Sinchon, Sex wagers and Staring.

Today we went to Sinchon and had yet another really good Saturday. Last night kind of sucked, but only because Mike accidentally bought really expensive toilet paper instead of paper towels and decided to sulk about it for the entire evening. Plus Anthony Bourdain's Christmas special was a pretty big letdown. And we ate crappy sandwiches again, which is getting old.

Anyway. Sinchon. I'm a massive failure at remembering to bring my camera places, but it kind of all looks the same as far as where we end up on most weekend evenings anyway. We found a little record store. I mean music store. There was a section actually labeled "Black Music", which I had a mild conniption fit over. I found a Wedding Present album and had money to buy it. Life is good.

After, we got coffee and sat facing a window, talking about our respective writing situations. Mike is working on a collection of Biblical recreations which I think are simply genius. Me.... well. I'm doing fuck all, as usual. Mike says I should try non-fiction for a while, and I think he's right. I've been toying with non-fiction for about a year now, but I haven't gotten down to any kind of serious business.

We also talked about different ideas for where I could take my vacation. I told him Paris just kind of seems a little boring, and more than a little predictable. I would love to go to Thailand, but I don't think now is the best time, for obvious reasons. I dunno, I dunno. I need to make up my mind this weekend, though.

Last night we made a little 20,000 won wager, which is the first actual bet I've ever placed in my life. It involves Mr. Kwan, because he's an easy target. Today we worked out what I think is a relatively decent plan for how we will settle our bet, to be deployed next weekend. I'll let you know how that comes.

Tomorrow Mike's coming over and I'm going to attempt to cook something else out of my Korean cookbook. I don't know what yet. But I have a shit-ton of fresh ingredients left over from the stew that I need to use before they go bad.

Mr. Kwan is a moron sometimes, and while he was carrying on yet again about me learning to cook, he suggested kimchi chicken (which just so happens to be his favorite dish). I told him chicken still scares me, because the entire time I was living on my own, I was vegetarian, and therefore have never learned how to properly carve a chicken. He then suggested I ask someone at the store to do it for me. When I gave him a sheepish look in reply, he got the biggest light bulb over his head, and said, "Oh! You don't speak Korean!" Like it was a fucking epiphany. No shit, Mr. Kwan. It was like he suddenly realized, for the first time, how complicated little daily things can be for me. He has now vowed to teach me at least one essential sentence in Korean every day. I'll eat my hat if that actually happens.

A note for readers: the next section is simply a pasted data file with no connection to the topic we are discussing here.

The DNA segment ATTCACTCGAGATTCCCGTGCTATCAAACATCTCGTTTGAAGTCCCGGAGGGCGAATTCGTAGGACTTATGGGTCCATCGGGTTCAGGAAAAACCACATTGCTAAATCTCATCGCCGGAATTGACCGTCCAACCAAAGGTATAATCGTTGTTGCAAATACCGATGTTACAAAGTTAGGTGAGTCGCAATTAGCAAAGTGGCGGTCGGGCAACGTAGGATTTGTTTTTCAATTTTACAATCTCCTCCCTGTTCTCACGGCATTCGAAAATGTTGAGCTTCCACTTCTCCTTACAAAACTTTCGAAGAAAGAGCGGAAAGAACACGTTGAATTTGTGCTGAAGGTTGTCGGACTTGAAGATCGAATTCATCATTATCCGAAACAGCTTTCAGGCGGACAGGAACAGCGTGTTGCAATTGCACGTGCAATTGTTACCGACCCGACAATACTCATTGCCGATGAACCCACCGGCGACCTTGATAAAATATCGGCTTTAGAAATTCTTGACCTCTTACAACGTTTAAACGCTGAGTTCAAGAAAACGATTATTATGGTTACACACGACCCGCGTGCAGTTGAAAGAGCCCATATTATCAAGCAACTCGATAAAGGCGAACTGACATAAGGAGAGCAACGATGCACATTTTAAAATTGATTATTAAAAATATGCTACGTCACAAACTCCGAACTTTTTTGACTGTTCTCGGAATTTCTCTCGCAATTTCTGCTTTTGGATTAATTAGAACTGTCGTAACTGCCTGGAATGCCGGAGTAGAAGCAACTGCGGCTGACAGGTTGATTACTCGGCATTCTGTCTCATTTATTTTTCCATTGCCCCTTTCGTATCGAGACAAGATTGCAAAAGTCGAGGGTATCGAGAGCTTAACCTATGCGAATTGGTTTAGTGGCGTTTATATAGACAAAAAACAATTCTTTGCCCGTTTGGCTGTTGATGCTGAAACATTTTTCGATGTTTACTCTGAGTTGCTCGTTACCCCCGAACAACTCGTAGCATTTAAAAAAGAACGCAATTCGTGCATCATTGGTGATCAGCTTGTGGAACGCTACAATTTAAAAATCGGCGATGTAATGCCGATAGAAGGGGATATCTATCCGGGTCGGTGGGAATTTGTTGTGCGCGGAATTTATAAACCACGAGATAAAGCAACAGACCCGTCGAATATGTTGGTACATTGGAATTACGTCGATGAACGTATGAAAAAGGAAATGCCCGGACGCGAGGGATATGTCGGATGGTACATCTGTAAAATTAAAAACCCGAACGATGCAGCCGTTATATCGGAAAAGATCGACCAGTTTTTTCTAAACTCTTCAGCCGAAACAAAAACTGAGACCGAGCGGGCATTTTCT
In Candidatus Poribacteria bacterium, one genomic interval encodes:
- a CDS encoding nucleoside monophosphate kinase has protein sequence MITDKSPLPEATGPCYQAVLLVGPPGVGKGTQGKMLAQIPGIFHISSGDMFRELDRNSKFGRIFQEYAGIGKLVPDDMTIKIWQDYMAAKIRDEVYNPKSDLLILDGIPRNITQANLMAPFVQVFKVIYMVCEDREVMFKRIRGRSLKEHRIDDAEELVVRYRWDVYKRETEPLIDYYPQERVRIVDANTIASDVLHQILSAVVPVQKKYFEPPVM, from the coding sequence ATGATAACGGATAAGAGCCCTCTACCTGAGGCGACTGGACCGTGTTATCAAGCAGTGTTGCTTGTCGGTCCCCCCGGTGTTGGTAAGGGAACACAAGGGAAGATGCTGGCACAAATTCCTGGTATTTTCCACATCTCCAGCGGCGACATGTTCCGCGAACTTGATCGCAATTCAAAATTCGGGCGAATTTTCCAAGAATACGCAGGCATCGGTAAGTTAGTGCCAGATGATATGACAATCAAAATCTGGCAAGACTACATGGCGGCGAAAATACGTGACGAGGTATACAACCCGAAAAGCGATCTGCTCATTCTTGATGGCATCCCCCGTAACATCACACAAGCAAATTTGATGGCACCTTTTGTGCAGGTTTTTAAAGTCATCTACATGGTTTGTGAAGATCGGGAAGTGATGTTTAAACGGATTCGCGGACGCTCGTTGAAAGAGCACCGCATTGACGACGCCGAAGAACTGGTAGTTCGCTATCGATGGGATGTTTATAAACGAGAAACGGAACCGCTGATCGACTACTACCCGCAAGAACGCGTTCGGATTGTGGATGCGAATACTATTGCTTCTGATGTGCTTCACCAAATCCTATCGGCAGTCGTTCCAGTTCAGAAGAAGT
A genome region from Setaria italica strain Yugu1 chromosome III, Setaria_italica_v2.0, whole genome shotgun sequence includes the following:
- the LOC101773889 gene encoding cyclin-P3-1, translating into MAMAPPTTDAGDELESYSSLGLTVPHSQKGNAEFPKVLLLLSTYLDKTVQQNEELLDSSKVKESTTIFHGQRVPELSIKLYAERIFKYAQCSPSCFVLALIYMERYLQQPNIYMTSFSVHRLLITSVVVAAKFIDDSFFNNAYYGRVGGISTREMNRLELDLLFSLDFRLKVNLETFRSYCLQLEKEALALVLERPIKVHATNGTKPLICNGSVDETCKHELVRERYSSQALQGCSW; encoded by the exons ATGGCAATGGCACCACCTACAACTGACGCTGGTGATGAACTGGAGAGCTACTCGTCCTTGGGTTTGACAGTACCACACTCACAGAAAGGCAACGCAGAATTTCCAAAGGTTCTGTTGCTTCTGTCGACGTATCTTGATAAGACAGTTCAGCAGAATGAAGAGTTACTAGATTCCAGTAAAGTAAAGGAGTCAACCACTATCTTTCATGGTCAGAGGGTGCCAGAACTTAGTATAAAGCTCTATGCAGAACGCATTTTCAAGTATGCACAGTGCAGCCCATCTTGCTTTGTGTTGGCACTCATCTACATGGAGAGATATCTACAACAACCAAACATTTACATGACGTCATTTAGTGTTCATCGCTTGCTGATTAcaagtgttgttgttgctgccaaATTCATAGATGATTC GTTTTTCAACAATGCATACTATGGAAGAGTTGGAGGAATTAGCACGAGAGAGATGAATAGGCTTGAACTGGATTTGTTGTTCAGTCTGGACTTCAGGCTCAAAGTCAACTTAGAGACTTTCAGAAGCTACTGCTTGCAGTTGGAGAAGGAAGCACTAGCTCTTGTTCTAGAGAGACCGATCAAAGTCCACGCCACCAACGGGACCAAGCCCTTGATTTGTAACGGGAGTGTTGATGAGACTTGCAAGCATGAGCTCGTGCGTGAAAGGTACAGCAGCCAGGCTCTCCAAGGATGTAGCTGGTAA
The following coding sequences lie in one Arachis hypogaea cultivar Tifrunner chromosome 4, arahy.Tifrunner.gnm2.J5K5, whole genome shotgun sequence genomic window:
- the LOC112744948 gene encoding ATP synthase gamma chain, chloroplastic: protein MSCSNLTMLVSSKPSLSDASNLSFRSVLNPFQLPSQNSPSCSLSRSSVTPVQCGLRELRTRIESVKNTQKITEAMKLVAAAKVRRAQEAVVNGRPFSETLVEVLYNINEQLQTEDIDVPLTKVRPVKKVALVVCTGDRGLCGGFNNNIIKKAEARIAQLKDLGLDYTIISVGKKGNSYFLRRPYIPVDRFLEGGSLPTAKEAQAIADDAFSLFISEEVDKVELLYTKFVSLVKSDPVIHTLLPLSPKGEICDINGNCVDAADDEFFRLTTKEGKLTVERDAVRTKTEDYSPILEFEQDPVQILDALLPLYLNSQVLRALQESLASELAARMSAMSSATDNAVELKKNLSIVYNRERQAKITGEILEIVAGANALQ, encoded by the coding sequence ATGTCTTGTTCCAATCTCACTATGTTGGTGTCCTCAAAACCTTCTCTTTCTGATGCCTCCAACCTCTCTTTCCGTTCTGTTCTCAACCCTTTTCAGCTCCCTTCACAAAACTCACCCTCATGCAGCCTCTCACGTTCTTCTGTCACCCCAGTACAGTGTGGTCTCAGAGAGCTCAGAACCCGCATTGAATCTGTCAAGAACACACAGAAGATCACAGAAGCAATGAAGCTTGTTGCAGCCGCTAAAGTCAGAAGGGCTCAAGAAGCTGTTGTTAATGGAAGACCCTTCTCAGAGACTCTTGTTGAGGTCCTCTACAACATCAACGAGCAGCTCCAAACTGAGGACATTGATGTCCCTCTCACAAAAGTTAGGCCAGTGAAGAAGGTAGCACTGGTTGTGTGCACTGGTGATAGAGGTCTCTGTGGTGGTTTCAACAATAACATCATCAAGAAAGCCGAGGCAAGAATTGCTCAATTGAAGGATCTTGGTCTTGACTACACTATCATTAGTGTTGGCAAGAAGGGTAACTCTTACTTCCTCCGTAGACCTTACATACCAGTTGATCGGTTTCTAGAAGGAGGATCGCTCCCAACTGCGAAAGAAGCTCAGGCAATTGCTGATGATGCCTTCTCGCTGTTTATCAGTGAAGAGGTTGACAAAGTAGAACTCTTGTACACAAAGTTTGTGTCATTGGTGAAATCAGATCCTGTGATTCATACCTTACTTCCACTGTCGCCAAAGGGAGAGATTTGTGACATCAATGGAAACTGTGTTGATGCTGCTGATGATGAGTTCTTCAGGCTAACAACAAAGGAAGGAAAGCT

My mothers class, on the other hand, have been shockingly quick on the uptake. I think it's because they are mothers, and they know that they are the same age as my mother. On Friday, the all started fussing about me and how hard things must be for me here. It was really sweet. I told them the hardest part is essentially over, and every day every little thing gets a little easier, especially as I slowly pick up more and more and Korean. Nonetheless, they've insisted on taking me to see my first movie in Korea, and I was handed several email addresses and phone numbers and instructed vehemently to use them whenever I have any questions or hard times.

I am interested in getting to know them more than any other group of people I've met here so far. Almost everything they say is interesting and insightful. And I am desperately in need of some form of female companionship. Everyone knows I love boys and everything about them, but all boy students, plus hanging out with the male coworkers, plus having my only fellow expat friend be male -- well. It's a little much.

Anything else interesting to report? Well. Not really. Other than I sort of got mobbed by a group of high school/college age looking boys on my way to the subway today. One saw me coming from a mile off and called the others over. They stood directly in my path staring as I approached. When I got close, they started shoving each other and arguing over who would say something. The thought crossed my mind to simply say, "Annyeonghaseyo", as I passed, but I was in a hurry and didn't feel like the usual nonsense. A lot of that has decreased as the people in my neighborhood have gotten used to having me around. There's still the occasional small child screaming, "Umma! Waegookin!" as I pass, but it's a lot less than it was before. Or maybe I've just gotten used to it.

Mike pointed out tonight that I get stared at a lot more than he does. I think there are more than a few reasons for that. It doesn't bother me as much as I would think it would. Only when the old men get about two centimeters from my face and glare do I get annoyed. I think the random people striking up conversations is kind of nice. And as for the legions of gorgeous men in Seoul, well. They can stare at me anytime they'd like. And for whatever reason.

Sorry. It had to be said eventually.

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